Bot controller is disrupted due to unplanned network, service or system outage resulting in lost productivity, not easily replaced with human labor.

πŸ”—Digital identity and access management

Improve auditability (every step could be logged) and control over error-prone manual activities that can access and elevate risk and noncompliance

Manage user access privileges/segregation of duties; for example, use of a specialized security platforms that authorizes bots to only perform the tasks assigned to them.

Implement security controls to protect credentials during robotic session run-time; for example, the use of single sign-on (SSO) with lightweight directory access protocol (LDAP) supports secured logon to RPA interface

Enforce passwords consistently across robotic sessions and centralize robotic identity and access management process; leverage encrypted credential managers to prevent leakage of credentials.

πŸ”—Data identification and protection

Conduct compliance assessment to data regulations for use of robotics and automation.

Monitoring of sensitive data processed by robotics/automation to verify compliance with usage policies.

Integrity checking of robotics and automation code.

πŸ”—Security operations

Gather log data from controller and bot runners to provide an audit trail of activities, monitoring for abnormal spikes in activity, access of systems and use of privileged accounts

Conduct vulnerability scanning of your robotics platform and execute threat modelling exercises of robotics sessions to determine technical weaknesses or process gaps

πŸ”—Software and product security

Perform security architecture risk analysis of chosen RPA solutions, including bot creation, control and running. Identify security architecture flaws in underlying product for connections across various environments, usage of virtualization methodologies, and authorization flaws.

Conduct secure design review, including data flow analysis to verify that controls around security are integrated into the bot authentication, authorization and input validation.

Integrate security scanning tools as part of the bot creation process to scan code created in the back end for security vulnerabilities.

Scan bot created for security vulnerabilities using dynamic testing or security fuzzing technology to determine security flaws

πŸ”—Real life threats: Scenarios and Details

πŸ”—Poor governance of RPA


Your company has been using RPA for a while and has decided to assess IT risks via an independent audit. A report was prepared by a well-known consulting company and reveals that the estimated cost for the remediation of existing issues with RPAs is equal to your company’s net income for the past year, due to many poorly designed, self-made, low-quality RPAs existing in numerous departments throughout the company.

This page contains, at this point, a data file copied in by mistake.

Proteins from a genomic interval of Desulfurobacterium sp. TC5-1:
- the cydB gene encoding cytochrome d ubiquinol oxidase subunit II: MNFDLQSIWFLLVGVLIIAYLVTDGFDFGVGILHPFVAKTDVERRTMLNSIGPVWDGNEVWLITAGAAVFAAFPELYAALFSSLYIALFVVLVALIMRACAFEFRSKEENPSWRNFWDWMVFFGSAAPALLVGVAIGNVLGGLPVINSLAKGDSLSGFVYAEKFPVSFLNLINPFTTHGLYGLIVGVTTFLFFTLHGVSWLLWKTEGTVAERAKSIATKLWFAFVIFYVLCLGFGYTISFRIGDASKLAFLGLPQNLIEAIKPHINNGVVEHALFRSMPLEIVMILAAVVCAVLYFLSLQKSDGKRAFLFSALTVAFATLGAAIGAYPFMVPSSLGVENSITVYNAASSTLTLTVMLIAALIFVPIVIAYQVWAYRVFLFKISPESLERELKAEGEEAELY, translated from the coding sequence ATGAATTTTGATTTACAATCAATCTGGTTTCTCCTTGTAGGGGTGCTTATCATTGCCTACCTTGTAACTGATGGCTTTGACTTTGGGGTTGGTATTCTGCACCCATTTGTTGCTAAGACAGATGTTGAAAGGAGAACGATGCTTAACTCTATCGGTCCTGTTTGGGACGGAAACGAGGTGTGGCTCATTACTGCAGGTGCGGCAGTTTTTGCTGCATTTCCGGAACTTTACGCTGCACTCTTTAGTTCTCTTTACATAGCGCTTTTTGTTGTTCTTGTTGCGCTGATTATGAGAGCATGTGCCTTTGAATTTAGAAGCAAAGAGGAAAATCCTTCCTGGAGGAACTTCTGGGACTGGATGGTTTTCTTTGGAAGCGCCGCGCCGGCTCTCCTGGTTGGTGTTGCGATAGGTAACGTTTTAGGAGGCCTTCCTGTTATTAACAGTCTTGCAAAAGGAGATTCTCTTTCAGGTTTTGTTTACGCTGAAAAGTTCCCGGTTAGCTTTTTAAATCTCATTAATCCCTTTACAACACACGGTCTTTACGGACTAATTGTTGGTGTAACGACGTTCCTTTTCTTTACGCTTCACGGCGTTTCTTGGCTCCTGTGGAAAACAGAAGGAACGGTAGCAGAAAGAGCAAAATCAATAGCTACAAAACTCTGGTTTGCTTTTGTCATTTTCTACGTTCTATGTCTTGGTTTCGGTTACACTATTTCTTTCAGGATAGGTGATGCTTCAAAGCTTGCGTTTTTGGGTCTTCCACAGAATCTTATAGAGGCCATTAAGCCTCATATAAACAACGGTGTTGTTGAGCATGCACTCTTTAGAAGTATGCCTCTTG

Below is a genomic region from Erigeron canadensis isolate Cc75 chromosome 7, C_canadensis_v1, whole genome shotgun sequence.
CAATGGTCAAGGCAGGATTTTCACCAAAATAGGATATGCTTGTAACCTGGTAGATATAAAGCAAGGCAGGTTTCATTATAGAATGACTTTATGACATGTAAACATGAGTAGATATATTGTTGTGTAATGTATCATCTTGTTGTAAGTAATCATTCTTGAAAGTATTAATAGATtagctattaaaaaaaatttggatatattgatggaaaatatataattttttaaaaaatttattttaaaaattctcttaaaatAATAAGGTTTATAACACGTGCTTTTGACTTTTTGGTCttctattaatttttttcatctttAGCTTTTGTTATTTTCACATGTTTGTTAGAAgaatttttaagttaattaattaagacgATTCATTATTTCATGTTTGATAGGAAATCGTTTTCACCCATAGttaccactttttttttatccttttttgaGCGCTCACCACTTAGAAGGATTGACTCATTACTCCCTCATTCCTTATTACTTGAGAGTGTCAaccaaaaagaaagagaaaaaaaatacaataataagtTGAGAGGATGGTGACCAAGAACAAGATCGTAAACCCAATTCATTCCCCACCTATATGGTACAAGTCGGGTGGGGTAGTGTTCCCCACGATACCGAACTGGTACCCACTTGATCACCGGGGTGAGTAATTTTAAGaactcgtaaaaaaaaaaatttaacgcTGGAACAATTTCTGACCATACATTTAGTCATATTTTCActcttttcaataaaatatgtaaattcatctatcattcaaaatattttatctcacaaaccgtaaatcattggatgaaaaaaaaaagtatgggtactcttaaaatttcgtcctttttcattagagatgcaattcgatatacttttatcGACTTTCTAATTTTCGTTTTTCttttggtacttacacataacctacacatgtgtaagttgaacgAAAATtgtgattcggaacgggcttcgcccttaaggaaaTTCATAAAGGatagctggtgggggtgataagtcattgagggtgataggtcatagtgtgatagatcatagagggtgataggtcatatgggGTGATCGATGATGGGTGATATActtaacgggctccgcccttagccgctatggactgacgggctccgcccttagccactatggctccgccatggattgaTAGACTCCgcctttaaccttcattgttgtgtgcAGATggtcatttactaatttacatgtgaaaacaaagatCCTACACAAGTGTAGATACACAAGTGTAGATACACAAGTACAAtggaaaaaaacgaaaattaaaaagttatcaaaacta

Nowadays, companies struggle to discover their assets properly due to a lack of resources. In addition, there are a large number of legacy applications, which are hard to manage, maintain and protect. RPAs are built in a way to make their creation easy, even for non-IT personnel. If no controls are built around the technology, organisations can face a huge number of software robots created in a short period, posing significant operational risks

πŸ”—Gaps in IAM controls


Data from your Client Relationship Management (CRM) system was stolen recently and then sold on the black market. After a security investigation, it appears that the root cause of the recent data breach was internal fraud. In fact, the data was mined via RPA, created in a back-office department by a former employee.


There are some easy ways to manage credentials for RPA, such as making robots work under employee accounts or via a shared technical user. It should be clear that these practices are far from being the best choice from a security point of view.

An inability to establish unified, secure and efficient IAM practices for software robots will result in operational burden, provide opportunities for internal fraud, lead to non-compliance with internal/regulatory Segregation of Duties (SoD) requirements and increase susceptibility to hacker attacks.

πŸ”—Lack of Business Continuity


For the third day in a row your company is not able to process customer orders. RPA, which managed the processing of client requests coming via an online platform, has stopped working for an unknown reason. The remaining department employees can’t cope with the workload.


Once introduced, software robots may become a single point of failure for the business processing terms of workflow or resources. If RPAs are not properly covered by a business continuity program, then a failure of a single software robot could result in a crisis situation for your company